Weekly Wrap: Staggering Generosity

by Susan Henderson on February 1, 2008

Quickly, before I get to the weekly wrap, I have a some music for my friend, Patry Francis, who was the focus of LitPark this week. This is a little gift to her from my kids, plus my very good friend, Kenny, who is the heart and soul of my Sunday soccer team.

“Time” – Pink Floyd

Also: “You Better, You Bet” – The Who; “Strawberry Fields” and “A Day in the Life” – The Beatles


I am overwhelmed with gratitude. And speechless, for a change. So instead of sharing my thoughts from this week, I’m going to quote some of the people who participated in the amazing, world-wide LIAR’S DIARY Blog Day.

* * *

Today is the day that we, as a community of writers, show our support and encouragement for one of our own, Patry Francis, author of The Liar’s Diary. I remember how thrilled I was leading up to the publication day for my first novel. The idea of going from city to city and meeting people who had or would read my book was incredibly exciting, and I looked forward very much to that day in June. I cannot imagine what I would have felt if, after all the hard work writing the novel, editing it, meeting my publisher and publicists, and all the planning that goes into launching a novel, I discovered that I had cancer and that I would have to shelve all the plans that I had worked so hard for.

This is what happened to Patry Francis. I don’t know her personally, but I feel bound to her by our craft and by the deep and intimate love that we writers have for it. I am proud to be one of hundreds today to show support and encouragement for her. I urge you to visit her site and read her blog. And of course read The Liar’s Diary.

And Patry, here is to continued recovery and a prosperous and healthy 2008 to you. ~ Khaled Hosseini, THE KITE RUNNER

* * *

Dear Patry,

Health care professionals thought I had a mere two weeks to live. In 1999. I was so weak, I could barely lift my T-Square off my drawing table. When I attended my first and last book signing for “Chili-Chili-Chin-Chin,” the distance from my parking spot to the fairgrounds where my books awaited me seemed like the Long March. I needed to sit down every few steps in order to gather strength and breath. My voice—my “chi”—was a mere whisper.

The night I came home from the hospital to continue infusions at home, my great grandfather came to me in a dream and said I had no excuse to be in bed when I still had his story to complete. Today, nine years since that dream, I am my healthy self—new and improved 😉 I am certain my deep desire to complete the manuscript kicked my body back on the path to life.

Patry, I know you have many more books to send out into the world. They are awaiting your return to vibrant health, stories that only you can tell.

Now that my legs are muscular and my voice strong and clear, I will be your legs and voice in helping you carry “Liar’s Diary” out into the world. I promise I will send emails to friends with the link to your webpage in the weeks to come. ~ Belle Yang, BABA: A RETURN TO CHINA UPON MY FATHER’S SHOULDERS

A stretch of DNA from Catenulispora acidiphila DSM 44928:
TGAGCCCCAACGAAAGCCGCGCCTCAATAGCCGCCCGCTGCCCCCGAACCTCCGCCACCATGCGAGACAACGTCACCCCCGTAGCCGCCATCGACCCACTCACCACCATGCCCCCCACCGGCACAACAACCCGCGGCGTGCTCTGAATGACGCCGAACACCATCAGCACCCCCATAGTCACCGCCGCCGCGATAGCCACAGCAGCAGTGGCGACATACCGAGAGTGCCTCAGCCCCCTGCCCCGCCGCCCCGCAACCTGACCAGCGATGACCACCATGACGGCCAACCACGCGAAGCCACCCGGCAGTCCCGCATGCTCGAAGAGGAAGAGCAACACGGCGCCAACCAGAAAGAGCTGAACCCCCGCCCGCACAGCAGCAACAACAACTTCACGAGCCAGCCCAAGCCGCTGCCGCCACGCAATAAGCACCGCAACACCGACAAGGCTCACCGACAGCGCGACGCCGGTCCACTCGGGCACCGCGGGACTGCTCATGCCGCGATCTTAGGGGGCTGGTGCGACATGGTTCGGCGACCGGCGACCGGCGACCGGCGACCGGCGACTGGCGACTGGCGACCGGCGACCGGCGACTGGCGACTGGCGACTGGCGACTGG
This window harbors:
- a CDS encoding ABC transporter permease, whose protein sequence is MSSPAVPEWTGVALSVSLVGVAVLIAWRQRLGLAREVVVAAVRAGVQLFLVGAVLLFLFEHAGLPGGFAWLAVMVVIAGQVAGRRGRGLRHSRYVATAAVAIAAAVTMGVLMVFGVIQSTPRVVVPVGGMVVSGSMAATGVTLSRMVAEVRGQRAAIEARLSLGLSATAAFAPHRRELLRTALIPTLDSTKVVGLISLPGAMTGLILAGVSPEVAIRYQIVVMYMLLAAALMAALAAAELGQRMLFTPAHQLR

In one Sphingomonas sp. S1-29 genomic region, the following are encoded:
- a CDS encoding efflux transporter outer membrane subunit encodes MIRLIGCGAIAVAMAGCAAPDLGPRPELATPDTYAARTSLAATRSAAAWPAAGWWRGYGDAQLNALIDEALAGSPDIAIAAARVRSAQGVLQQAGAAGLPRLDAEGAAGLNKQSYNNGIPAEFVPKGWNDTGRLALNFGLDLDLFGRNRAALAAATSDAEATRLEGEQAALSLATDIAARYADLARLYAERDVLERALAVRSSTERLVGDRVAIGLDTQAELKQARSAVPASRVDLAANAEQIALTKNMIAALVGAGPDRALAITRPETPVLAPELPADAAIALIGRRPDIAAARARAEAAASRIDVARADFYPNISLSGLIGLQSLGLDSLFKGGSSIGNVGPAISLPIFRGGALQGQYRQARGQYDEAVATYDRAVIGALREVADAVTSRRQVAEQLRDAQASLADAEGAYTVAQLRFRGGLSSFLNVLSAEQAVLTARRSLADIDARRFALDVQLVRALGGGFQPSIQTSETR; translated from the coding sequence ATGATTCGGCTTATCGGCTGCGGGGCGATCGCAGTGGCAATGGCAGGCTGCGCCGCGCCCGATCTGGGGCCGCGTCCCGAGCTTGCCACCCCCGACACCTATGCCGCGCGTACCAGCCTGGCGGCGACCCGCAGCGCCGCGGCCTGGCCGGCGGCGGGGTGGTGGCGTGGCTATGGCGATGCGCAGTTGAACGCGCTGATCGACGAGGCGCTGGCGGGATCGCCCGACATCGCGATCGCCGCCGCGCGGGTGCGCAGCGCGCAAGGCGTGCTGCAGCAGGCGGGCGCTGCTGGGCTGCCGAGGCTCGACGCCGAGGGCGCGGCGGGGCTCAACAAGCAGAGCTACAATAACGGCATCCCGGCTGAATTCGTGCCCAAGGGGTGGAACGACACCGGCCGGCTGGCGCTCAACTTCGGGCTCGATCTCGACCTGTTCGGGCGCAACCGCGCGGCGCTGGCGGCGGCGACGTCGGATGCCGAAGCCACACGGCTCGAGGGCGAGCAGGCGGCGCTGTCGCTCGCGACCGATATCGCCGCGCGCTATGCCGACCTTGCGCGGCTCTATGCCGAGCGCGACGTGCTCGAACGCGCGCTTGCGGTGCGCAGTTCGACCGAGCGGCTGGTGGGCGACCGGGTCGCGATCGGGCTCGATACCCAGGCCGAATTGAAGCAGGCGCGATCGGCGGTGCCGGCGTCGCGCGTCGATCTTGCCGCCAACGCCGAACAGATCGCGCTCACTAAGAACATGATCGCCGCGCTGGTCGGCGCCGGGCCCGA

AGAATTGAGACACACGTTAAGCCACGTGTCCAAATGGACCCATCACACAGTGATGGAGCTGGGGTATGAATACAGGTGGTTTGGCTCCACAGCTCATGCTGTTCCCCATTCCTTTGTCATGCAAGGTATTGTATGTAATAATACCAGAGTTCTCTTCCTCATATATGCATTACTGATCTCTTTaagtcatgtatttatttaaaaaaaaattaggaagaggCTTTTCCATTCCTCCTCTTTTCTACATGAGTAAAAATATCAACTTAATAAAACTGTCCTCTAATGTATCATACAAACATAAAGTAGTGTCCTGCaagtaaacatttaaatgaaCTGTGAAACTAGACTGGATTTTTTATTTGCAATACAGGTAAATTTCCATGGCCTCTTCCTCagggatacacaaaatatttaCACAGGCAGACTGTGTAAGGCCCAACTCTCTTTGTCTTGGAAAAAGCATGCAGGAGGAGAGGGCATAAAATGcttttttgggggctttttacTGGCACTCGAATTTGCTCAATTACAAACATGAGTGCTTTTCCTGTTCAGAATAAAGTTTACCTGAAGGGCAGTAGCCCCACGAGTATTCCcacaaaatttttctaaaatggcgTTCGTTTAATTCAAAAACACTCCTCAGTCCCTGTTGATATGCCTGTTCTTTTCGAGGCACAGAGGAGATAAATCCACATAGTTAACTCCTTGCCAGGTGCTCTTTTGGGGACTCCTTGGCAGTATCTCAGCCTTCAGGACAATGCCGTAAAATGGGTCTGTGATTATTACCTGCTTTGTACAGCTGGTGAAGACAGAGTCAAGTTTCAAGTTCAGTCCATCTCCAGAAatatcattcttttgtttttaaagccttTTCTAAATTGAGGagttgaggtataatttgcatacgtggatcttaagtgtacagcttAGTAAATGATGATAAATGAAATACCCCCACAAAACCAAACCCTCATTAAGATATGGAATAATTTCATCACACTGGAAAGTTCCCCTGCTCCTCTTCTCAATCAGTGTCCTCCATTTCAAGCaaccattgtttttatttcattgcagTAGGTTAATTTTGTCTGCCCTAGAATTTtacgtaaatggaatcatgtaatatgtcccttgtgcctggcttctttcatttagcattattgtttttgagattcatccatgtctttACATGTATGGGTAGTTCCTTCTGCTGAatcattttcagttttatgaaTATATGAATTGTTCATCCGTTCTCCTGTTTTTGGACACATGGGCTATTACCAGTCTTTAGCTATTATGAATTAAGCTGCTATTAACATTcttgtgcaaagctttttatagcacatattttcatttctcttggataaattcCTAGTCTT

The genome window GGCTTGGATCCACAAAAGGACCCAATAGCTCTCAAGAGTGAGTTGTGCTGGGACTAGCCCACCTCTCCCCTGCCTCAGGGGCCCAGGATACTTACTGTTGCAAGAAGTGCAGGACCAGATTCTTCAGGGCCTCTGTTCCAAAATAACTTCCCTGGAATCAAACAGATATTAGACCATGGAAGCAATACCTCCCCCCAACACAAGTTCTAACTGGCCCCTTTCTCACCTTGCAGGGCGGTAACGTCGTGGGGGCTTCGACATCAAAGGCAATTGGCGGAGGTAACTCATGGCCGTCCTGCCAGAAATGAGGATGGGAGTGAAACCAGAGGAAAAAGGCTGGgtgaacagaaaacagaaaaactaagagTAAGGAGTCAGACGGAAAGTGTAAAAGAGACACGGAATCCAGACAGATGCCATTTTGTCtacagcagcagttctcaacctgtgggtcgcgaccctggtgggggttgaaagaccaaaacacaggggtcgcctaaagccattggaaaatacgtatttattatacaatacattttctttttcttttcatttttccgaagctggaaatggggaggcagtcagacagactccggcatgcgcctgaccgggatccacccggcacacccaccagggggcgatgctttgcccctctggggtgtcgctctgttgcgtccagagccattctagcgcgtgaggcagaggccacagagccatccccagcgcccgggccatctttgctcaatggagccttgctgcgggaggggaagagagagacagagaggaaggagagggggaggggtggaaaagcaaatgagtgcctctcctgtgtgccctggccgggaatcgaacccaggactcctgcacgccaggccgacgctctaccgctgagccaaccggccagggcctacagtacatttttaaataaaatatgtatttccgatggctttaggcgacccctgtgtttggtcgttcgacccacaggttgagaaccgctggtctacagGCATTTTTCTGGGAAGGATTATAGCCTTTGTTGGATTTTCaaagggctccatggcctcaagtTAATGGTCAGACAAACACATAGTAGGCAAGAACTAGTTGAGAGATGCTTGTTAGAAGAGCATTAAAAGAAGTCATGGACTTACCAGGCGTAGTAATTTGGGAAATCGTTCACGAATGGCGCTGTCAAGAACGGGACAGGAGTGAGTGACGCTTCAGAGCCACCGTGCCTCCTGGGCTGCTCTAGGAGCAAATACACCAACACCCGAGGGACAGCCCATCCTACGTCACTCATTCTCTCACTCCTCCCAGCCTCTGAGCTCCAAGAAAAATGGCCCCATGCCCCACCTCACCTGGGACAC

* * *

About two years ago, a galley of a debut novel called LIAR’S DIARY by Patry Francis turned up in my mailbox. I receive galleys all the time, and the author of this one was unfamiliar to me, so I had no reason to pay any special attention to it. Often I don’t have the time to even crack open the covers, much less read them. But this one had a seductive cover, and since I was headed up to Canada for a medical conference anyway, I threw the galley into my suitcase. A day later, sitting in my hotel room in St. Andrew’s, I started reading it. In straightforward but compelling prose, it opened quietly. No explosions, no murders, just a gnawing sense of domestic unease that grew more acute and more disturbing with every chapter. I was caught like a hooked fish and reeled helplessly into the story. I recall sitting in a seaside restaurant, my outdoor table facing the water, but my eyes glued to the page. The waitress who came to refill my water glass commented, “Wow, that must be a good book.”

Damn right it was.

I was delighted to give that book a blurb, and delighted to hear that so many other readers shared my opinion of it. Patry thanked me profusely and although we never met, we did exchange several emails. The book was released, Patry’s career as a novelist was launched, and I looked forward to seeing other books from her.

Then, on Patry’s blog, she recently revealed that her life had taken a sudden and devastating turn. She was diagnosied with an aggressive cancer, for which she had to be hospitalized. Although she’s home now, and her prognosis is good, naturally it’s her recovery that’s consuming her attention. Not the novel writing. Not anything as trivial as fictional stories and people who don’t exist.

She is coping with real life.

We writers often get so caught up in our fictional worlds that we forget our own lives and our own needs. It takes something like this — a real illness, a real crisis — to make us focus on what’s truly important.

Here’s to you, Patry. May you come back from this illness stronger than ever. May you go on to write many, many more books like LIAR’S DIARY. All of us — readers and writers alike — are rooting for you. ~ Tess Gerritsen, THE BONE GARDEN